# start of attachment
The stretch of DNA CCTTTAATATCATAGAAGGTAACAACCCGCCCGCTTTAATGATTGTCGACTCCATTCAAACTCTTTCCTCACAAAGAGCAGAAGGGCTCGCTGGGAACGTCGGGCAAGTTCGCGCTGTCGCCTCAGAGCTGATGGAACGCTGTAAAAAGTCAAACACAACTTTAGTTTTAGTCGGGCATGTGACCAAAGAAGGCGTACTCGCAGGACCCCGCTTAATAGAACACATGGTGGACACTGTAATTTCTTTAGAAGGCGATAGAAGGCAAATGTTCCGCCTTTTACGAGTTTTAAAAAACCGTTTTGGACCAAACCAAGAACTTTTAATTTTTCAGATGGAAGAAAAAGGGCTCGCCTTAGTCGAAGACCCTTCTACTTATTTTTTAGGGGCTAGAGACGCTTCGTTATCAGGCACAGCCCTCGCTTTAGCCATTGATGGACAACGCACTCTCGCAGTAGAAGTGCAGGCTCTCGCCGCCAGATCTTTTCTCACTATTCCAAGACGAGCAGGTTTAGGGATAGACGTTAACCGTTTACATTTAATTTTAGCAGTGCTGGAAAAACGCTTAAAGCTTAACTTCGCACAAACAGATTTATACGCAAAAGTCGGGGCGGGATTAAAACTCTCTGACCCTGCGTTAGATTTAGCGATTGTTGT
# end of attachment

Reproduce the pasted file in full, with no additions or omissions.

The stretch of DNA CCTTTAATATCATAGAAGGTAACAACCCGCCCGCTTTAATGATTGTCGACTCCATTCAAACTCTTTCCTCACAAAGAGCAGAAGGGCTCGCTGGGAACGTCGGGCAAGTTCGCGCTGTCGCCTCAGAGCTGATGGAACGCTGTAAAAAGTCAAACACAACTTTAGTTTTAGTCGGGCATGTGACCAAAGAAGGCGTACTCGCAGGACCCCGCTTAATAGAACACATGGTGGACACTGTAATTTCTTTAGAAGGCGATAGAAGGCAAATGTTCCGCCTTTTACGAGTTTTAAAAAACCGTTTTGGACCAAACCAAGAACTTTTAATTTTTCAGATGGAAGAAAAAGGGCTCGCCTTAGTCGAAGACCCTTCTACTTATTTTTTAGGGGCTAGAGACGCTTCGTTATCAGGCACAGCCCTCGCTTTAGCCATTGATGGACAACGCACTCTCGCAGTAGAAGTGCAGGCTCTCGCCGCCAGATCTTTTCTCACTATTCCAAGACGAGCAGGTTTAGGGATAGACGTTAACCGTTTACATTTAATTTTAGCAGTGCTGGAAAAACGCTTAAAGCTTAACTTCGCACAAACAGATTTATACGCAAAAGTCGGGGCGGGATTAAAACTCTCTGACCCTGCGTTAGATTTAGCGATTGTTGT